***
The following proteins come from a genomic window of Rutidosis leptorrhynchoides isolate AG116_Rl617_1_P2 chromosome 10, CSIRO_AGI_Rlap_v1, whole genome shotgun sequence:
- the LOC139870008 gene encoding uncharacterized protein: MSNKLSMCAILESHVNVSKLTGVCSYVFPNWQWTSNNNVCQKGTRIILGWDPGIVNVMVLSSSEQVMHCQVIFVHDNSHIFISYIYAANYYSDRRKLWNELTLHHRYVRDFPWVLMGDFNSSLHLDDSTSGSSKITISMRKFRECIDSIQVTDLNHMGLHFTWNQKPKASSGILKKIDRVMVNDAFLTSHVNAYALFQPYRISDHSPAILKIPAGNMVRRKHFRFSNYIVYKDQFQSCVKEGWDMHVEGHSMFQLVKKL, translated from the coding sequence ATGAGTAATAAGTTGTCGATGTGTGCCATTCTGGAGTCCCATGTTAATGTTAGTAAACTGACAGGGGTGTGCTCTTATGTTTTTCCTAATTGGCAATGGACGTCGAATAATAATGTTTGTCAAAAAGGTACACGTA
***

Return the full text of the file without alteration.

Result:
The following proteins come from a genomic window of Rutidosis leptorrhynchoides isolate AG116_Rl617_1_P2 chromosome 10, CSIRO_AGI_Rlap_v1, whole genome shotgun sequence:
- the LOC139870008 gene encoding uncharacterized protein: MSNKLSMCAILESHVNVSKLTGVCSYVFPNWQWTSNNNVCQKGTRIILGWDPGIVNVMVLSSSEQVMHCQVIFVHDNSHIFISYIYAANYYSDRRKLWNELTLHHRYVRDFPWVLMGDFNSSLHLDDSTSGSSKITISMRKFRECIDSIQVTDLNHMGLHFTWNQKPKASSGILKKIDRVMVNDAFLTSHVNAYALFQPYRISDHSPAILKIPAGNMVRRKHFRFSNYIVYKDQFQSCVKEGWDMHVEGHSMFQLVKKL, translated from the coding sequence ATGAGTAATAAGTTGTCGATGTGTGCCATTCTGGAGTCCCATGTTAATGTTAGTAAACTGACAGGGGTGTGCTCTTATGTTTTTCCTAATTGGCAATGGACGTCGAATAATAATGTTTGTCAAAAAGGTACACGTA